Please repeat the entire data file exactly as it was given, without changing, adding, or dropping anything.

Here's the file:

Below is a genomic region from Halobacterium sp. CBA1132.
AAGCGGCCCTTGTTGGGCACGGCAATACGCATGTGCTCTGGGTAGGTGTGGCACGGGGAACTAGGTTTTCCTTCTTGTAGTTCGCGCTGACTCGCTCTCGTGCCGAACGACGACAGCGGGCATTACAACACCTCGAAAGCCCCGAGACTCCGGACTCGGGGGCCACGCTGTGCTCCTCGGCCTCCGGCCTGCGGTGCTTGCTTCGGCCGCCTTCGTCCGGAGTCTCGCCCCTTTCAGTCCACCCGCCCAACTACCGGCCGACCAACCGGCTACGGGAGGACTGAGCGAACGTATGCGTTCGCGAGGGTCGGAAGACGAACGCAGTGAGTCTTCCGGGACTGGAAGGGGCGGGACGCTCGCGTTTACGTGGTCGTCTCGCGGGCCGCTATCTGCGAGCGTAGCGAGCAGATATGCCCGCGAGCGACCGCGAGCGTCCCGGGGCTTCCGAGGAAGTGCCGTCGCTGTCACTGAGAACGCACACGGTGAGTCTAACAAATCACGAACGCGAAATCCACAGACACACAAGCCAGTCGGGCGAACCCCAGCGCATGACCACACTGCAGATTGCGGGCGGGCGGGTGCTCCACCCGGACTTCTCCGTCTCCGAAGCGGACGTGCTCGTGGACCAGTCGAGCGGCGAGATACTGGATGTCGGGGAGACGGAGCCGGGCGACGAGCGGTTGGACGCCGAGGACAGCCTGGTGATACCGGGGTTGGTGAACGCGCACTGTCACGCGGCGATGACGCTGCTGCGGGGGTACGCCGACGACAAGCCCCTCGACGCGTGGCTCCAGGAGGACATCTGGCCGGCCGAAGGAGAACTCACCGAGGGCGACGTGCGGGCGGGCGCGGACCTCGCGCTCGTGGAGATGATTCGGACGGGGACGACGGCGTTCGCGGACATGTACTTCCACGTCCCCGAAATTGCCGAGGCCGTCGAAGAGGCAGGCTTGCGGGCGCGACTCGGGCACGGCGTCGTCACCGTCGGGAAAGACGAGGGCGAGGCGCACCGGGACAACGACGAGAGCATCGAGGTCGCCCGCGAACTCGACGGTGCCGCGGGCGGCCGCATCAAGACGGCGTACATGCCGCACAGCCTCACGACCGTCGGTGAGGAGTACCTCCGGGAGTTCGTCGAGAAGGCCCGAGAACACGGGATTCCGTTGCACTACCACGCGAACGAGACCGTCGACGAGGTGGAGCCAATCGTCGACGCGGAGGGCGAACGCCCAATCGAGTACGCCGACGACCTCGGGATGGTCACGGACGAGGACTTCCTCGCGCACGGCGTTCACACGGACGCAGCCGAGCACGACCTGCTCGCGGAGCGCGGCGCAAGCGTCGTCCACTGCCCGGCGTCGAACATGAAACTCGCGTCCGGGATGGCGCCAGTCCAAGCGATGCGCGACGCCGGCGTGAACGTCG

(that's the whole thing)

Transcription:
Below is a genomic region from Halobacterium sp. CBA1132.
AAGCGGCCCTTGTTGGGCACGGCAATACGCATGTGCTCTGGGTAGGTGTGGCACGGGGAACTAGGTTTTCCTTCTTGTAGTTCGCGCTGACTCGCTCTCGTGCCGAACGACGACAGCGGGCATTACAACACCTCGAAAGCCCCGAGACTCCGGACTCGGGGGCCACGCTGTGCTCCTCGGCCTCCGGCCTGCGGTGCTTGCTTCGGCCGCCTTCGTCCGGAGTCTCGCCCCTTTCAGTCCACCCGCCCAACTACCGGCCGACCAACCGGCTACGGGAGGACTGAGCGAACGTATGCGTTCGCGAGGGTCGGAAGACGAACGCAGTGAGTCTTCCGGGACTGGAAGGGGCGGGACGCTCGCGTTTACGTGGTCGTCTCGCGGGCCGCTATCTGCGAGCGTAGCGAGCAGATATGCCCGCGAGCGACCGCGAGCGTCCCGGGGCTTCCGAGGAAGTGCCGTCGCTGTCACTGAGAACGCACACGGTGAGTCTAACAAATCACGAACGCGAAATCCACAGACACACAAGCCAGTCGGGCGAACCCCAGCGCATGACCACACTGCAGATTGCGGGCGGGCGGGTGCTCCACCCGGACTTCTCCGTCTCCGAAGCGGACGTGCTCGTGGACCAGTCGAGCGGCGAGATACTGGATGTCGGGGAGACGGAGCCGGGCGACGAGCGGTTGGACGCCGAGGACAGCCTGGTGATACCGGGGTTGGTGAACGCGCACTGTCACGCGGCGATGACGCTGCTGCGGGGGTACGCCGACGACAAGCCCCTCGACGCGTGGCTCCAGGAGGACATCTGGCCGGCCGAAGGAGAACTCACCGAGGGCGACGTGCGGGCGGGCGCGGACCTCGCGCTCGTGGAGATGATTCGGACGGGGACGACGGCGTTCGCGGACATGTACTTCCACGTCCCCGAAATTGCCGAGGCCGTCGAAGAGGCAGGCTTGCGGGCGCGACTCGGGCACGGCGTCGTCACCGTCGGGAAAGACGAGGGCGAGGCGCACCGGGACAACGACGAGAGCATCGAGGTCGCCCGCGAACTCGACGGTGCCGCGGGCGGCCGCATCAAGACGGCGTACATGCCGCACAGCCTCACGACCGTCGGTGAGGAGTACCTCCGGGAGTTCGTCGAGAAGGCCCGAGAACACGGGATTCCGTTGCACTACCACGCGAACGAGACCGTCGACGAGGTGGAGCCAATCGTCGACGCGGAGGGCGAACGCCCAATCGAGTACGCCGACGACCTCGGGATGGTCACGGACGAGGACTTCCTCGCGCACGGCGTTCACACGGACGCAGCCGAGCACGACCTGCTCGCGGAGCGCGGCGCAAGCGTCGTCCACTGCCCGGCGTCGAACATGAAACTCGCGTCCGGGATGGCGCCAGTCCAAGCGATGCGCGACGCCGGCGTGAACGTCG